All right. So this thing stays active. How can we help integrate it? This, what you can do is there’s a lot of different things. You can have them. Pick up marbles with their feet, you can have them do almost like the if you have Ugh, brain fart shin splints, you ha you would have a person pick up marbles with their feet.
You can have them roll up a towel with their toes. You can do the same things for Beski. If those are things, if they can do that, if they have the functional capacity to do that if they don’t have the functional capacity, what you can do is you can just take your, the pads of your fingers and stroke up along the lateral side of the foot and over just like you were doing to check the Beski right.
That’s how we would stroke. And we would look, is that, does that big toe still extend? All right. So to integrate it, You could do that, like three times take the pads of your fingers and just stroke. Like you would be testing for it. Okay. Do it three times, three to five times, then take their foot and you’re gonna do one set in inversion and one set.
Put the pads, your fingers on the lateral side of the foot, where you would start that stroking to test for it. If they can put their big toe into extension, then have them do that. And this little fiddle fart that was not plausible. He couldn’t do it. Okay. So I mimicked it for him where I took my fingers and I put his toe into extension.
OK. And what you want them to do is you. You want them to try to resist against your hand that in which your fingers are curled around the lateral side of their foot. So basically you want them to try to do an e-version maneuver while you’re inverting the foot in isometric resistance. When you have the foot inverted, you want them to try to inverted against.
Okay. And hold for five to 10 seconds, again, depending on their functional capacity and do three to five sets of that. Now, if this is not plausible, that patient can’t do this. The other thing you can do is you can put their foot in an inversion pattern. Again, if they can extend their big toe, have them extend their big toe.
And I just said they have ’em line supine. Okay. Rest supine, arms the side. You’re putting their feet into inversion, extending the big toe. If they can and just do rebounding, you’re just rocking their body from inferior to posterior, like juggling them, just rocking their body as a unit. And do that for a bit about a minute.
And that can be a way also to help integrate this Babinski. So again, you have to use, you have to pick and choose depending on where they’re at functional capacity wise. I will usually, if I can do this set of maneuvers or I might even add the rebounding, just an extra layer after I do this set of maneuvers, they can’t do this.
I’ll just do the rebounding and then I’ll, we will finish it up with having them ideally in picture number one here, I’m just using my index finger and having them actively curling their toes around my index finger. And I’m trying to pull up on their toes. So they have to resist that tension. And again, holding five to 10 seconds.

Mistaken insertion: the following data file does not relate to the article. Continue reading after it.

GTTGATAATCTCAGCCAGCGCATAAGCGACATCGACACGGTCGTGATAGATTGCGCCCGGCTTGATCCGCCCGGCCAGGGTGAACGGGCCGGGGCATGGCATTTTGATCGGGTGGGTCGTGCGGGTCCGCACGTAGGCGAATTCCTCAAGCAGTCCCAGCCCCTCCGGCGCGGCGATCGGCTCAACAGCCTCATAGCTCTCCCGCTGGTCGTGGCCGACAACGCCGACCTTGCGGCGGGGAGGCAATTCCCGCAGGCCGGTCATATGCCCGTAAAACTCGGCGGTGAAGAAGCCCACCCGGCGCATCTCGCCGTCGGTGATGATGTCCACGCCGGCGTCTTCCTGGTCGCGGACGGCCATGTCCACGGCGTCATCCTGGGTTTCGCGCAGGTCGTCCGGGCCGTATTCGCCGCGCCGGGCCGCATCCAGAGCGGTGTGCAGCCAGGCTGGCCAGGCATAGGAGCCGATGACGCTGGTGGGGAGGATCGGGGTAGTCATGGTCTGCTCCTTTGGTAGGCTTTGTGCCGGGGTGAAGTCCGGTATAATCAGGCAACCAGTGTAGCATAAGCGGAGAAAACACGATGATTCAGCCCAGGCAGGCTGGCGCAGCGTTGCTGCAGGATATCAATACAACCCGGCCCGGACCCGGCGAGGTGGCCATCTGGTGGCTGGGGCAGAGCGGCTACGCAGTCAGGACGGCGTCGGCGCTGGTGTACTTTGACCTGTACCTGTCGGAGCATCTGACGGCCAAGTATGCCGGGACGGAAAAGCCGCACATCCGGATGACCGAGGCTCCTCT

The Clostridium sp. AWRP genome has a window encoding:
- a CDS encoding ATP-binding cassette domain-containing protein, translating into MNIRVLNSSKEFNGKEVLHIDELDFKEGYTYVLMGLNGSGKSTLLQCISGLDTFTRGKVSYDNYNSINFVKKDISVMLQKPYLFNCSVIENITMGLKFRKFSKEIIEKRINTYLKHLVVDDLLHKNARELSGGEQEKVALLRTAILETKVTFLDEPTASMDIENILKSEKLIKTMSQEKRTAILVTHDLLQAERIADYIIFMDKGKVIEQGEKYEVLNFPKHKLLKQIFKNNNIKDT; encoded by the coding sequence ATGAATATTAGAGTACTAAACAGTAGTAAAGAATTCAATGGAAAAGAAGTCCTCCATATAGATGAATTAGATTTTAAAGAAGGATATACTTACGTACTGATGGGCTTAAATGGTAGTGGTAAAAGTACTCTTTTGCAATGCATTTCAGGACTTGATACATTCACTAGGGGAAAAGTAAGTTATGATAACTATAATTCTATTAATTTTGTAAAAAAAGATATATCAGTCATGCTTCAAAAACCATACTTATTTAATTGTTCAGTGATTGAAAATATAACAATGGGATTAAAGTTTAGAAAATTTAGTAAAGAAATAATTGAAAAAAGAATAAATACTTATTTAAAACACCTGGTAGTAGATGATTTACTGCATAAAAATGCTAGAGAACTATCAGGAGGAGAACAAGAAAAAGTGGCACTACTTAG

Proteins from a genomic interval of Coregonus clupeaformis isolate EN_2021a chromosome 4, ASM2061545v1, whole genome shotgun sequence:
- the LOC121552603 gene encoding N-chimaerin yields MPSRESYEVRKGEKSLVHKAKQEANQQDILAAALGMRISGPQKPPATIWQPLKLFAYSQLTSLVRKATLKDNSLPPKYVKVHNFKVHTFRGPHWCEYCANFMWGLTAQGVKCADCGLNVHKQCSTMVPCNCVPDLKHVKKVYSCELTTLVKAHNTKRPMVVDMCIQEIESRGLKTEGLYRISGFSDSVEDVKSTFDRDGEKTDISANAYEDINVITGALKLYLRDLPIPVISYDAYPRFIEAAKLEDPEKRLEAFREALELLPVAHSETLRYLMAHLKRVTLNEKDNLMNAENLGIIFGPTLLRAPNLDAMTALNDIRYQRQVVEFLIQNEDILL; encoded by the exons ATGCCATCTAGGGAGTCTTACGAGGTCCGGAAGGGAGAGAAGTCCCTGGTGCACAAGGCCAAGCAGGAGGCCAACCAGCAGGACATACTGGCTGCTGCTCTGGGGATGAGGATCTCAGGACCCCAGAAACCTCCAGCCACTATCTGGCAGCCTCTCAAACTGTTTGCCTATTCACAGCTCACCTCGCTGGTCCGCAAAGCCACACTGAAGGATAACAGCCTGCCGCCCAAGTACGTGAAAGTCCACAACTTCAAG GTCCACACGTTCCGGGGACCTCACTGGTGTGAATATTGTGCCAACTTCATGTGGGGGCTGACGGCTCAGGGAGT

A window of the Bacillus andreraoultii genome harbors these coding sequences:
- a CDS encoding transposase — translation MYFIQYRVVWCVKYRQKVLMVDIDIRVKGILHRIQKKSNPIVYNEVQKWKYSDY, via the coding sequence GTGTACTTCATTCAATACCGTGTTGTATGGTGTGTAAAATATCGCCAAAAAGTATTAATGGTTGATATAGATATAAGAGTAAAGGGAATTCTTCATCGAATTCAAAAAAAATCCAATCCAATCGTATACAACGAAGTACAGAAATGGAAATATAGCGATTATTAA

Doing three to five times again, if they can’t do that, how do I modify it? Just to get that firing started in their brain. I will wrap my hand around them with my thumb underneath those toes. I’m holding their toes down, rolled over my thumb and I’m bringing up the tension. So modify until you can get the higher levels and get them to do more sophisticated maneuvers.
Okay. So we talked about picking up marbles, rolling towels picking up little toys, and this is a great one where you can play devil’s advocate and do a couple things at one time. If they have trouble with crossing the midline activities and knowing right from. That might be an at and R reflex, still active.
I will have them, I’ll have two piles of marbles or little toys of, a shark and a turtle and a pig and a whatever. Okay. And they’ll have to take their right leg. So now you’re gonna get some vestibular balance in the. Proprioception, they’re gonna have to use their core so they don’t flat and fall over.
And I will have them have to, they’ll have to take their right foot and cross the midline and pick up something on this side and then bring it over to the other side. And then they switch and use their left foot to pick up from this pile and bring it over. So you’re doing a lot of things. At one time, you’re helping Babinski, you’re helping core stability and vestibular proprioception and visual motor.
Visual motor. You’re helping I said Babinski and crosses the midline. So you got a lot of things going there. You got a lot of bang for your buck and one fun exercise okay. That’s barefoot with Babinski stay byebye Babinski and again, ChiroSecure your amazing, thank you so much for letting us do.
And spread the amazing word of ChiroSecure chiropractic and next
we’ll Kowalke the first Thursday and Elizabeth and I will here the Thursday of October, ready for our pumpkin spice, whatever we don’t drink those things, but we’ll have something pumpkin spicy. You with me, girlfriend she’s with me, and maybe we can find her a Halloween outfit by then until then you guys keep being amazing.
Keep saving lives and we’ll see in.